Phnom Baset

Fast, rocky down hill. You can take some side trails to get to more rock face riding. Many large rocks and downhill. Also has many stairs that you cn play around on. Expert riders wil love it and beginners need to take their time.

The Phnom Baset is a steep hill, north-west of Phnom Penh. You follow the National Road 5. 12 km north of the Japanese Friendship Bridge, at Preak Phnov, a vivid market, you turn left and follow the asphalt, then laterite road to the West. After 12 km the road bends half right. At your right hand sight you see a golden ‘pagoda’ topping the Phnom Basset. An narrow asphalt road runs up the hill.

The Prasat Phnom Baset is situated on a terrace on the north slope of this hill. It is a rectangular brick edifice, 12 m west-east by 8.45 m north-south. It shelters a rounded granite rock, with a natural grotto, facing west. The temple also opens west.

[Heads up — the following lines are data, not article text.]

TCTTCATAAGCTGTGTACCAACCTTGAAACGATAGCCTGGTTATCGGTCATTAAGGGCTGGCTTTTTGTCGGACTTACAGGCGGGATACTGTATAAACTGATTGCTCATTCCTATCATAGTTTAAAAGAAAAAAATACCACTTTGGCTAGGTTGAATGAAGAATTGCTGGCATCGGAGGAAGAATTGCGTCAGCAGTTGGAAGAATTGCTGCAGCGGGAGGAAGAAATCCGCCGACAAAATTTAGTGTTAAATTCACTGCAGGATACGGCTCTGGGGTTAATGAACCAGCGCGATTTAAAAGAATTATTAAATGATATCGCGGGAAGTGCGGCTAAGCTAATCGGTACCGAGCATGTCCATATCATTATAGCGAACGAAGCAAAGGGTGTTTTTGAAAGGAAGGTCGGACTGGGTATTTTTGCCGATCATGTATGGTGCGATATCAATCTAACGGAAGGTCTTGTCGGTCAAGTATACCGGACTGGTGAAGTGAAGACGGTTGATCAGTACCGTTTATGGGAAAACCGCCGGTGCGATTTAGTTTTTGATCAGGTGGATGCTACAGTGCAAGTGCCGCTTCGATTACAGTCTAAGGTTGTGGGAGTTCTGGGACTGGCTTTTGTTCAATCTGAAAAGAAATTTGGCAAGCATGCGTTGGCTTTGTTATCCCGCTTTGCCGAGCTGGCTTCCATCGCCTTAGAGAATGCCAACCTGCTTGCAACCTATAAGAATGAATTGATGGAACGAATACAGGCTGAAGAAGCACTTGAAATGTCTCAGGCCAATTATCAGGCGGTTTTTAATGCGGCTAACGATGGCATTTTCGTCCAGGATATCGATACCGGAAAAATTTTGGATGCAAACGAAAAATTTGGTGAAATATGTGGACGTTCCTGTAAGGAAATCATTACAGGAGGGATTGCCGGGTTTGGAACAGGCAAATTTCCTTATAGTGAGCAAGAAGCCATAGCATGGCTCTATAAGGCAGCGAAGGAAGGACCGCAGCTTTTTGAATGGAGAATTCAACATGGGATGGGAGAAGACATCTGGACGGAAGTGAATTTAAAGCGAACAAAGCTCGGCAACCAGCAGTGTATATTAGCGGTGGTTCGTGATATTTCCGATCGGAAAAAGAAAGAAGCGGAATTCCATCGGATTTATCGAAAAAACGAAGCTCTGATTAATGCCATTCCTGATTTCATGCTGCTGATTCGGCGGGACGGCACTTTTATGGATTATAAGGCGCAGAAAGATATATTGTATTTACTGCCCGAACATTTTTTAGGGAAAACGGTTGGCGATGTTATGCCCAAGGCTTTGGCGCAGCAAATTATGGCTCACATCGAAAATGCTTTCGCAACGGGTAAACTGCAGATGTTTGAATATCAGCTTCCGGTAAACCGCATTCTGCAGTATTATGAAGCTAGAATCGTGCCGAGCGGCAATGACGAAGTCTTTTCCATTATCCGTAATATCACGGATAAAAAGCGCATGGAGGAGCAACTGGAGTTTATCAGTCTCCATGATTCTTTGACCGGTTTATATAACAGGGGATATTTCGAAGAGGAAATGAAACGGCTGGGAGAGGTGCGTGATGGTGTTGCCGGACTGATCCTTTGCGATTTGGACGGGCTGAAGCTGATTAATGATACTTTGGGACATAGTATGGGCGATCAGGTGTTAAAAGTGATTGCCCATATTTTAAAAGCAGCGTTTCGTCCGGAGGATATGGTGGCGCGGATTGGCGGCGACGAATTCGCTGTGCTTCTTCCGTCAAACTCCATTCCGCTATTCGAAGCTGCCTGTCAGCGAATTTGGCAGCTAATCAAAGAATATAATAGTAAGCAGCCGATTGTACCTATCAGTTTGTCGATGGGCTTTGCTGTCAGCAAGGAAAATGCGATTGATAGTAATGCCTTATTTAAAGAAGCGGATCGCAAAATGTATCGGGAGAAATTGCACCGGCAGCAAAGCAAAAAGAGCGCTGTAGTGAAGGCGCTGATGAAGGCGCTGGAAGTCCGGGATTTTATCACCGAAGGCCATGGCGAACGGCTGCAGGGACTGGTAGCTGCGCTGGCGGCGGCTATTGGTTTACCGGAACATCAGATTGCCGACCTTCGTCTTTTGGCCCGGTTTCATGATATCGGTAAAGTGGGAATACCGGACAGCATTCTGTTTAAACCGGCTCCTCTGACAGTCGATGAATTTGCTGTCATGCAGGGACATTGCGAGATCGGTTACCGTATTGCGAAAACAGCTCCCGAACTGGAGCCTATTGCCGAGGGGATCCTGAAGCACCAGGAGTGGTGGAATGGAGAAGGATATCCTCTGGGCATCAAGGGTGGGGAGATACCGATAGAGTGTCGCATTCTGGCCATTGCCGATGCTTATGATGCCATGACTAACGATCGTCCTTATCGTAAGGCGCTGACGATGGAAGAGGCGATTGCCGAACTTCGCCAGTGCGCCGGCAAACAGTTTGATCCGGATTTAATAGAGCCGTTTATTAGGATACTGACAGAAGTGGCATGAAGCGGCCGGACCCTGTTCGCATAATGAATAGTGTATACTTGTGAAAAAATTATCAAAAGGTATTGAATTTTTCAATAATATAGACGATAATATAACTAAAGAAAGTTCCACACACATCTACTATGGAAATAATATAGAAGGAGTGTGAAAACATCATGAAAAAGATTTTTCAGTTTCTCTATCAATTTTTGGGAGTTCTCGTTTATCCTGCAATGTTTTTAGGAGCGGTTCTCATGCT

Scholars are at issue if it was vaulted with brick or covered with light material. The entrance door is framed by sandstone colonnettes and a lintel showing foliage. The outer walls are decorated with reliefs of palaces. At the East is a false door of brick.

Aymonier has visited the site in 1882 and saw “sculptured debris, altars, pedestals, bas-reliefs representing Shiva on the bull Nandi, Vishnu on Garuda”. Nothing has remained.

Scholars suppose that the temple was built around the middle of the 8th century. Recent constructions of Neak Ta shrines have damaged and are defacing the temple.

The Great Buddha

Preah Aung Thom in an enormous, impressive lying Buddha, carved from the granite rock, amended with cement, and recently painted. The figure measures 21 m in length and 6 m in height.

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